Monday, May 2, 2011

Working with SQLite in AIR: Part 9

Today we'll learn about handling the results of a SELECT command.

Most of the time, you need to handle the results for all the commands you execute. You need to listen and react somehow to an error event, for example, you could alert the user that a error has occured, or retry the operation.

If we are using the SELECT command, we always need to do the handling, because we need to actually extract the results. We can do that using the getResult() of the SQLStatement object. This method returns a SQLResult object, that has a property called data, which is an associative array. This array contains all the data that we've got using the SELECT command. Each element is an Object and each of them has properties with the same names as the returned table columns from the database.

Anyway, now let's write some code. In the previous tutorial we've learned how to set the listeners for both results and error events, now let's see an example of what we could have in a results handling function.

What we do is create a reference to the SQLStatement object, then create an SQLResult object and apply the results of the SQL command to it using the getResult() method of the SQLStatement object. Afterwards, we need to check if the results contain anything. If they do, create a new array and store the information in it.

function onResult(evt:SQLEvent):void{
var st:SQLStatement = evt.target as SQLStatement;
var res:SQLResult = st.getResult();
if (res != null && res.data != null){
var myData:Array = res.data;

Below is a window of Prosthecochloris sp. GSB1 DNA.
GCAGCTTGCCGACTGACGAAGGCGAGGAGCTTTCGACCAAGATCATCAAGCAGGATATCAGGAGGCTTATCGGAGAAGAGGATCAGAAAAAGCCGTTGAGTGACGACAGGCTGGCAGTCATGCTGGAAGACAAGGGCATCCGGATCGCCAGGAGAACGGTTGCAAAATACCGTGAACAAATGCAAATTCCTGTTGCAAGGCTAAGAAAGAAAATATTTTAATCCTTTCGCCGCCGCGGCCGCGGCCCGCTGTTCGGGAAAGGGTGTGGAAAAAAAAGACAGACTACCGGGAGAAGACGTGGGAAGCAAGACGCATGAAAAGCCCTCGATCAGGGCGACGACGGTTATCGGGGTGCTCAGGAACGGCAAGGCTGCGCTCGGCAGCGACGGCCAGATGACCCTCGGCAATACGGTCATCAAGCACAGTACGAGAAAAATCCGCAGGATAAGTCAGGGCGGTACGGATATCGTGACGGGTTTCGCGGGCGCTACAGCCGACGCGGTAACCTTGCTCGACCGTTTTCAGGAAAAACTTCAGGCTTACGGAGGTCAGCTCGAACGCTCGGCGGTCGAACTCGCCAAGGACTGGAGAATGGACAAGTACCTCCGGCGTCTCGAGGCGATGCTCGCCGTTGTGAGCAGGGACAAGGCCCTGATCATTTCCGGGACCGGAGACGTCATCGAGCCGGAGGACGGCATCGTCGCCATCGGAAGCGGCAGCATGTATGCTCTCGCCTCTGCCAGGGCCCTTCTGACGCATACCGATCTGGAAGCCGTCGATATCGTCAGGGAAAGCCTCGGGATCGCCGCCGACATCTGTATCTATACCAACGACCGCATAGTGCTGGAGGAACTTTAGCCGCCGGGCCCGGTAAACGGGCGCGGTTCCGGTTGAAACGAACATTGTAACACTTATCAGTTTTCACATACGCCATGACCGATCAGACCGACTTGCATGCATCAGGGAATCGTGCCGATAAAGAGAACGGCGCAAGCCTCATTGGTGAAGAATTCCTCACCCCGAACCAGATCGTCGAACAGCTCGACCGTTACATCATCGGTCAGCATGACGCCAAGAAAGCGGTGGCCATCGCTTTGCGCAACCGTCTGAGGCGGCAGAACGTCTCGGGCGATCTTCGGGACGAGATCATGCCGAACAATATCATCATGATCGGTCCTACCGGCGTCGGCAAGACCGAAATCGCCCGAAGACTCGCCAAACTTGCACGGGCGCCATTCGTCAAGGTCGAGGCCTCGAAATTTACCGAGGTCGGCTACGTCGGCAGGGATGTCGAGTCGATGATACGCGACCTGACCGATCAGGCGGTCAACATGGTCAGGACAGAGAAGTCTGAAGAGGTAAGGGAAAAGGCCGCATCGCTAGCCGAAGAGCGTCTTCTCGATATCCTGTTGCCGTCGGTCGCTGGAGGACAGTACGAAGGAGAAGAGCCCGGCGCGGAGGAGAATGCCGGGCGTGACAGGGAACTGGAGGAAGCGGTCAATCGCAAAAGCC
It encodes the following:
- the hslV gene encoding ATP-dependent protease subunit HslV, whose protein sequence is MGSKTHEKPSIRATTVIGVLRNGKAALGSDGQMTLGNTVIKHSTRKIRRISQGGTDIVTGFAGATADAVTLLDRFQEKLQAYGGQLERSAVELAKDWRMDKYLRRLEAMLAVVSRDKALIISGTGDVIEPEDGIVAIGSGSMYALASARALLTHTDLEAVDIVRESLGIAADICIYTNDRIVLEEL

}
}

The array will now contain Objects, where each element has a property for each of the columns in the table (as I said before). But it is also possible to create your own object type for the results. For example, we could have a pre-defined AS3 class called Contact, that has properties called id, fname, lname, age, etc. It is possible to actually turn the resulted data into Contact object.

We can do that by applying a reference to your custom class to the itemClass property of the SQLStatement object. We need to do that before we call the execute() method, though.

myStat.itemClass = Contact;

That's all for today, folks.

Thanks for reading!

Related:

Working with SQLite in AIR: Part 1
Working with SQLite in AIR: Part 2
Working with SQLite in AIR: Part 3
Working with SQLite in AIR: Part 4
Working with SQLite in AIR: Part 5
Working with SQLite in AIR: Part 6
Working with SQLite in AIR: Part 7
Working with SQLite in AIR: Part 8
Working with SQLite in AIR: Part 10
Working with SQLite in AIR: Part 11
Working with SQLite in AIR: Part 12

No comments:

Post a Comment